All values are expressed as mean ± SEM. The significance of the differences between mean values of treated and untreated explants was evaluated using the Wilcoxon’s non-parametric paired test. The statistical comparison between basal testosterone secretion values from ERα+/+, ERα+/−, ERα−/− animals was performed with the Mann-Whitney’s non-parametric unpaired test.
Effect of BPA on Fetal Testis Morphology
After culture in presence of 10−5 M BPA, the architecture of the testis was well maintained (Fig. 1). The testicular morphology, with the Sertoli cells surrounding the germ cells in the seminiferous cords and the Leydig cells in the interstitial compartment, was not altered by BPA treatment. We observed no sign of necrosis or disorganized areas in the tissue.
Histological sections of human, rat and mouse fetal testes removed at 11 gestational week (GW), 14.5 day post conception (dpc) and 12.5 dpc respectively after one day of culture in control medium (D0) followed by 3 days of culture in the absence (control) or presence (BPA) of 10−5 M BPA. At the end of the culture, testes were fixed in Bouin’s fluid and hematoxylin/eosin staining of the histological sections was performed. The testicular architecture and morphology were not affected by BPA-treatment. Black arrows: Sertoli cells; white arrows: Leydig cells; arrowhead: gonocytes.
Effect of BPA on Human Fetal Testis Steroidogenesis
To investigate whether low doses of BPA could affect the activity of human fetal Leydig cells, organotypic cultures of human fetal (6.5–10.5 gestational weeks (GW)) testes were exposed to various BPA concentrations (from 10−12 to 10−5 M) for three days and testosterone secretion in the medium was quantified. Testosterone secretion was unaffected by 10−12 M BPA. Conversely, a BPA concentration as low as 10−8 M was enough to significantly decrease by 20% testosterone secretion during the first day of exposure (D1), with a maximum effect from D2 onwards (−30%) (Fig. 2).
One testis per fetus (between 6.5 and 10.5 gestational week) was cut in different pieces that were cultured as separated explants in different wells (4 to 12 wells according to the age of the fetus). After 24 h of culture in control medium (D0), half of the explants were cultured in the absence (control) and the other half in the presence of BPA at concentrations ranging from 10−12 M to 10−5 M for 3 days (D1 to D3). The daily testosterone secretion in treated and untreated samples was measured by radioimmunoassay and the values at D1 to D3 were normalized to the D0 secretion of the same well. The D1 to D3 mean normalized secretion of treated samples are expressed as the percentage of that of the controls (untreated samples). Means ± SEM of these percentages from n fetuses are presented. n = 5 for 10−12 M BPA, n = 7−8 for the other BPA concentrations. *p<0.05, ** p<0.01 in the statistical comparison between BPA-treated and control testes using the the Wilcoxon’s non-parametric paired test.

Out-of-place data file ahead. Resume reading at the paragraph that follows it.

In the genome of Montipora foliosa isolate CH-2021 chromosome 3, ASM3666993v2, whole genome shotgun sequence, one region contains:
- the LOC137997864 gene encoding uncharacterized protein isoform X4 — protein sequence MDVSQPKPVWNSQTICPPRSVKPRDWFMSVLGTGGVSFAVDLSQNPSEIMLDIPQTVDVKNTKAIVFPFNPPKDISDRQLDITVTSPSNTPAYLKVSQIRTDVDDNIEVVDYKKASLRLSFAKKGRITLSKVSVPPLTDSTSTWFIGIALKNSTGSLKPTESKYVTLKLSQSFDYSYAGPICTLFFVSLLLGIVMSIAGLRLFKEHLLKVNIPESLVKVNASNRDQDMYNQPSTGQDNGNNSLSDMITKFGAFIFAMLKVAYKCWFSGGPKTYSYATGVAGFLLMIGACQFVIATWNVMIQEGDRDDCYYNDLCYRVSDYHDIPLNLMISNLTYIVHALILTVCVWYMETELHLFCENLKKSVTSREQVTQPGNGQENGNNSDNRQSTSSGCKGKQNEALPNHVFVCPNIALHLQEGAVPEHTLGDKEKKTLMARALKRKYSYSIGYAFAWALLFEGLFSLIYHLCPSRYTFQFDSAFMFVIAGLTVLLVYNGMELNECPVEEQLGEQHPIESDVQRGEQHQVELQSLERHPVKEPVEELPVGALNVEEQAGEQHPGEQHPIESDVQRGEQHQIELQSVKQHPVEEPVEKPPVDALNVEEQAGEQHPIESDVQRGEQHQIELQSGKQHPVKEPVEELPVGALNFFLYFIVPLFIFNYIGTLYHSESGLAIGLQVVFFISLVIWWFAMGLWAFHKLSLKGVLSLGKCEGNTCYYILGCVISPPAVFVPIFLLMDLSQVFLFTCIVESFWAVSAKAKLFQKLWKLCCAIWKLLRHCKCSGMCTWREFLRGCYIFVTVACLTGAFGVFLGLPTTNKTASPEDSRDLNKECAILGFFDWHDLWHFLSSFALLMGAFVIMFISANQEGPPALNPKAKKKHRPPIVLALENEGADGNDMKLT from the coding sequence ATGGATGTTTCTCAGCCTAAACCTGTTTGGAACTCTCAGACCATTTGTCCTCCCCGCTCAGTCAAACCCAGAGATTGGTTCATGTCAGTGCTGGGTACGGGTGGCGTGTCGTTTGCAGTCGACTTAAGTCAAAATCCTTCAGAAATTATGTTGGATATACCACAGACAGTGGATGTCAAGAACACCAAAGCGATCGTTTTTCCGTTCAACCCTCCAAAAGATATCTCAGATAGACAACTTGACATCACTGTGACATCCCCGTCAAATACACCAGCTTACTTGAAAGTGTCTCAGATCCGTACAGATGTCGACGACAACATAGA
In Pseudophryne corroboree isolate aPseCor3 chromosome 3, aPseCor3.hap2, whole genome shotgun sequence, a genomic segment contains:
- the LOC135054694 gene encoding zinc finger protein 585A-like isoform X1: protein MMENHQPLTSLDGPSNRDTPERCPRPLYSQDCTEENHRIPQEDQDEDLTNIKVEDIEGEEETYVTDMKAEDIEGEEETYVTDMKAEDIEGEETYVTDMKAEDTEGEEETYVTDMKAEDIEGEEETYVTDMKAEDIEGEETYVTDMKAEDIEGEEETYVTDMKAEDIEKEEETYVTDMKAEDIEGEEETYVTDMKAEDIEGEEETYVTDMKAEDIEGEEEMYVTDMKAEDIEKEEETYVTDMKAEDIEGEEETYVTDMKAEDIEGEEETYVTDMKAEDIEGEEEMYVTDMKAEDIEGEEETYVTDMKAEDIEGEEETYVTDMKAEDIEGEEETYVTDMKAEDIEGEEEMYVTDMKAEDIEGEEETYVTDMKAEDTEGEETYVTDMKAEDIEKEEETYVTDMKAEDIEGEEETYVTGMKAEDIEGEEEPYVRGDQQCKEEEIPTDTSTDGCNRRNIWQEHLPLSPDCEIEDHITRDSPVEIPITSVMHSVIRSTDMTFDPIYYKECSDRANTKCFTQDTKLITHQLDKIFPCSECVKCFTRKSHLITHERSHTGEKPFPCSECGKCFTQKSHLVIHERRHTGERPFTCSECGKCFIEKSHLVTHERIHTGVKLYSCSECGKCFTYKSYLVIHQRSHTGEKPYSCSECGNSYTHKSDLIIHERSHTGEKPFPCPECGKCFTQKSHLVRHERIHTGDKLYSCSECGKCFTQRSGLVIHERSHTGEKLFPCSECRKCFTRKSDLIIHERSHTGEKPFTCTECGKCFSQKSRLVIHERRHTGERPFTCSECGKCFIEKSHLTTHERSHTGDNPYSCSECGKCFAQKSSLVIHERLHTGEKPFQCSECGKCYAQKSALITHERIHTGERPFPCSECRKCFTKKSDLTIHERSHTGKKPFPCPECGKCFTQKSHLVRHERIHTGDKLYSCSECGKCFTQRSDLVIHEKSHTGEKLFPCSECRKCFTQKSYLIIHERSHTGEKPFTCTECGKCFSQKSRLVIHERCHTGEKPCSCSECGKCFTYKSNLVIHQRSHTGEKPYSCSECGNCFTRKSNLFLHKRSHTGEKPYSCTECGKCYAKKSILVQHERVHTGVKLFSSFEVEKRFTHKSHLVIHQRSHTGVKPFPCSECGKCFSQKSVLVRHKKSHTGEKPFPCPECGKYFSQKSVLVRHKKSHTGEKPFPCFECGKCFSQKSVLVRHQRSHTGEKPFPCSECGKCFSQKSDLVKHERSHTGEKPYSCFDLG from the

The amount of testosterone secreted in the medium was largely dependent on the developmental stage as previously reported . Specifically, at D0 (before addition of BPA), testes explanted at 6.5–7.4, 7.5–8.4, 8.5–9.4 and 9.5–10.5 GW secreted 252±83 pg/h (n = 5), 2721±1016 pg/h (n = 7), 5363±1038 pg/h (n = 10) and 13879±4231 pg/h (n = 5) of testosterone, respectively. Conversely, the effect of BPA on testosterone secretion was not influenced by the age of the fetus (Fig. 3).
Individual (normalized to D0 and expressed as the percentage of the control explants) values at D2 of culture for the samples of the experiment described in Figure 2 are presented. GW: gestational week.
Effect of BPA on Rat and Mouse Fetal Testis Steroidogenesis
The same experiment was then carried out using testes from rat and NMRI mouse fetuses at a developmental stage that was comparable to that of the human testes (i.e., 14.5 for rat and 12.5 dpc for mouse). Differently from human testes, only the highest BPA concentration tested (10−5 M) altered testosterone production in the rat and mouse testes, while concentrations equal to or lower than 10−7 M had no effect even after 3 days of treatment (Fig. 4). Indeed, in rat, testosterone secretion rate was 95±15 pg/testis/h at D2 of treatment with 10−7 M BPA and 104±8 pg/testis/h in control cultures (untreated testes) (n = 9). In mouse, the testosterone secretion rate was 53±9 pg/testis/h at D2 of treatment with 10−7 M BPA and 49±11 pg/testis/h in control cultures (untreated testes) (n = 6).
Testes were removed from 14.5 dpc rat and 12.5 dpc mouse fetuses and cultured for one day in control medium (D0). Then, for each fetus, one testis was kept in control medium and the other one in medium supplemented with various concentrations of BPA as indicated for 3 days (D1 to D3). Values were calculated and expressed as in Figure 1; Rat: n = 9 for 10−12 M, n = 12 for 10−8 M, n = 9 for 10−7 M, and n = 7 for 10−5 M. Mouse: n = 9 for 10−12 M, n = 15 for 10−8 M, n = 17 for 10−7 M and n = 10 for 10−5 M. *p<0.05, ** p<0.01, *** p<0.001 in the statistical comparison between BPA-treated and control testes using the Wilcoxon’s non-parametric paired test.